Learning to attack from above at Schweinfurt
September 7, 2011
SCHWEINFURT, Germany -- The menacing black wings signifying Air Assault worn on a Soldier's left side, just above the U.S. Army tape aren't distributed freely, but earned through sweat, toil and pain during a two week long qualification course that sees a sizable attrition rate along with its final triumphant graduation for the select few. Recently, just such a grueling course took place here.
Over a stretch of 10 late-summer days in August and September, 240 Soldiers from across U.S. installations in Europe congregated at Schweinfurt's Pfaendhausen Training area -- a 6,000 acre parcel of woods nestled in the hills near Ledward Barracks that plays host to a variety of training exercises. They were there for the rigorous course to qualify for Air Assault, a combat style which demands that Soldiers rappel into combat from helicopters hovering high above the ground.
"It was hard from the start," said Pvt. 1st Class Keith Harrel of Schweinfurt's 1st Battalion, 77th Field Artillery Regiment. "It left me physically and mentally exhausted."
The course, which combines exhausting physical fitness, extensive technical knowledge involving hauling capacity and tensile strength of lifting harnesses, lowering yourself from dizzying heights and old-fashioned Army discipline was brought to Germany by the Warrior Training Center from Ft. Benning, Georgia. Sgt. Robert Summers of the WTC helped lead the training here.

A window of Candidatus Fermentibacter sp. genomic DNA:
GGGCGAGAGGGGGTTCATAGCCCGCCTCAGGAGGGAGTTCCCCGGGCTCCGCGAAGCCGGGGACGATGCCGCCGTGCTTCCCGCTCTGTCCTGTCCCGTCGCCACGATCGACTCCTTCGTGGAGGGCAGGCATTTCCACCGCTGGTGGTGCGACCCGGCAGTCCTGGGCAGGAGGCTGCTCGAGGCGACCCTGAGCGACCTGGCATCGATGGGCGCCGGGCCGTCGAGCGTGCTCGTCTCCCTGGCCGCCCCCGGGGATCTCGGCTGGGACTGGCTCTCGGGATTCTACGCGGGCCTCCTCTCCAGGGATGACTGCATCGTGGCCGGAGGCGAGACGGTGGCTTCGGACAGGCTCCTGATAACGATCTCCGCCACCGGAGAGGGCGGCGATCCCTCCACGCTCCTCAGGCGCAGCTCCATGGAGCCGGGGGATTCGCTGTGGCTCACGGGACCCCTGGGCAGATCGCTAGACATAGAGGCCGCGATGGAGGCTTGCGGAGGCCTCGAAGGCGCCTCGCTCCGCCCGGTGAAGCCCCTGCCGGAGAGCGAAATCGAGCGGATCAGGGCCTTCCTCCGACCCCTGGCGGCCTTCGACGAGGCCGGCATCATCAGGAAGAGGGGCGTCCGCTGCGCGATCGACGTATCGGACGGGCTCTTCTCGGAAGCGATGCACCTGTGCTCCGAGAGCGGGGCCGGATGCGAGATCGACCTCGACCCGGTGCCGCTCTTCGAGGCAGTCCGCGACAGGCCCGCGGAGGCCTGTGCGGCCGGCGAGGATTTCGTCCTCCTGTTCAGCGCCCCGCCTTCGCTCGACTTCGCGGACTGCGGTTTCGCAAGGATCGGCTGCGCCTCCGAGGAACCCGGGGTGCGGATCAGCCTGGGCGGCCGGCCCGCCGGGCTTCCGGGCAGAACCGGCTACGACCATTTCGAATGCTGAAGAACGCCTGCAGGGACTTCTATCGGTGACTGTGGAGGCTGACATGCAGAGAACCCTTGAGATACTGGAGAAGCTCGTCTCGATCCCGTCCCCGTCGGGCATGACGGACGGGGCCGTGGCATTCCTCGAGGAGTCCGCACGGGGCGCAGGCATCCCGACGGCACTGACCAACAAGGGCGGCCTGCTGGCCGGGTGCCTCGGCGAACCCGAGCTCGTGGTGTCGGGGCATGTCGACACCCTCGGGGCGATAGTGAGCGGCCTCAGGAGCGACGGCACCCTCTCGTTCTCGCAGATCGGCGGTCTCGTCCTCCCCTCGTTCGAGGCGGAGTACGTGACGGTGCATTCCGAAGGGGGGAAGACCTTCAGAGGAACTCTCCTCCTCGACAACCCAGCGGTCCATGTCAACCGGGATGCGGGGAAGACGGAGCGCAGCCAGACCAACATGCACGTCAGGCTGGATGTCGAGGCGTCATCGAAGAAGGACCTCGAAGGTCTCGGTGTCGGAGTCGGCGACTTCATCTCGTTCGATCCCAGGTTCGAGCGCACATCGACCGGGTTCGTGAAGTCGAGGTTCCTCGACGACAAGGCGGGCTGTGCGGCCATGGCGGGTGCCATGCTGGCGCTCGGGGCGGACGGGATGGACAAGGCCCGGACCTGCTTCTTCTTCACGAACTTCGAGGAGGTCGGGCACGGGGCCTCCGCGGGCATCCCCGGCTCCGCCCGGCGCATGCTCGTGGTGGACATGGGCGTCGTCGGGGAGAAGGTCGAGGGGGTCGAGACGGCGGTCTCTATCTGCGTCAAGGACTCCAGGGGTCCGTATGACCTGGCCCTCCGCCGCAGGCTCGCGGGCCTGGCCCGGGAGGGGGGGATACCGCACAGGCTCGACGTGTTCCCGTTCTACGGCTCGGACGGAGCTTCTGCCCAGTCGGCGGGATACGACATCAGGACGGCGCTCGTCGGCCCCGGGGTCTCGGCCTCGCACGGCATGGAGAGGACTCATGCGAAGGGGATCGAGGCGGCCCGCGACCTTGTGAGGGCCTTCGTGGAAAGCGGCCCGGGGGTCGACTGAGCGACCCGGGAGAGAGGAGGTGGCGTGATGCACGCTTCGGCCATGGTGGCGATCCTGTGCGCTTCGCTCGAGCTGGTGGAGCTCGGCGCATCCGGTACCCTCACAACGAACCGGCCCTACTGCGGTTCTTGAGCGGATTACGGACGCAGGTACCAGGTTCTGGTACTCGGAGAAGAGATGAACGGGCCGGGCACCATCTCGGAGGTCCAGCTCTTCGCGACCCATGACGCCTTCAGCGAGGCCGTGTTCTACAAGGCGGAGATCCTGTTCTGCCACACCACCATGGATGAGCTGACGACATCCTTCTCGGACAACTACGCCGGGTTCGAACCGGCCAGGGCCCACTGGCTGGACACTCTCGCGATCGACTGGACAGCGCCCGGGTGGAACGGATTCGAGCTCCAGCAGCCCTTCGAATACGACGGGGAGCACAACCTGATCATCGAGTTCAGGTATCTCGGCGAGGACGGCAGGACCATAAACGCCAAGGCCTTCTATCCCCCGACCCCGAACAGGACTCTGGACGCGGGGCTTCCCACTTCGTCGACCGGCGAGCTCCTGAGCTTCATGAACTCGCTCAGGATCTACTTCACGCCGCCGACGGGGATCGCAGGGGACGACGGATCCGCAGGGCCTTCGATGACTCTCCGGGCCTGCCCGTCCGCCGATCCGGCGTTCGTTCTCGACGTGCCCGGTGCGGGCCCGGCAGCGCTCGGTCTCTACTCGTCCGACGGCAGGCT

"The best part about this is the opportunity to travel and teach Soldiers from around the world," said Summers. His hulking stature, Georgia suntan and "triple-stacked" badges (Air Assault, Airborne Parachutist and Pathfinder) make him an imposing instructor, and the Air Assault qualifiers didn't share the rosy outlook.
"The scariest part about it was for sure Sgt. Summers," said one nameless Soldier who would rather face the 100-foot plummet from a helicopter than the in-your-face yelling of the muscular, sunglasses-wearing instructor. Most attendees of the course agree that Summers physically worked them the hardest of any instructor there.
USAG Ansbach, the lead garrison of the Franconian Military Enterprise -- of which Schweinfurt is a member -- provided air support for the course through their tenant unit, the 12th Combat Aviation Brigade. Capt. James Wolf, a pilot from the 12th CAB, was happy with the chance to come to Schweinfurt's training area.
"This is good training for us," said Wolf. "There are not too many opportunities to conduct training for pilots and crew chiefs."
At the end of the course, who mattered most were those destined to wear the wings they had been working so hard to earn. Of the initial class, only 146 earned the right to graduate -- a daunting 60 percent graduation rate. The time they spent at Schweinfurt's training area may turn into a memory of pain and toil, of achievement and pride or most likely a mixture of the feelings. But walking away from Pfaendhausen with a uniform a bit heavier than when they arrived is something they're not likely to soon forget.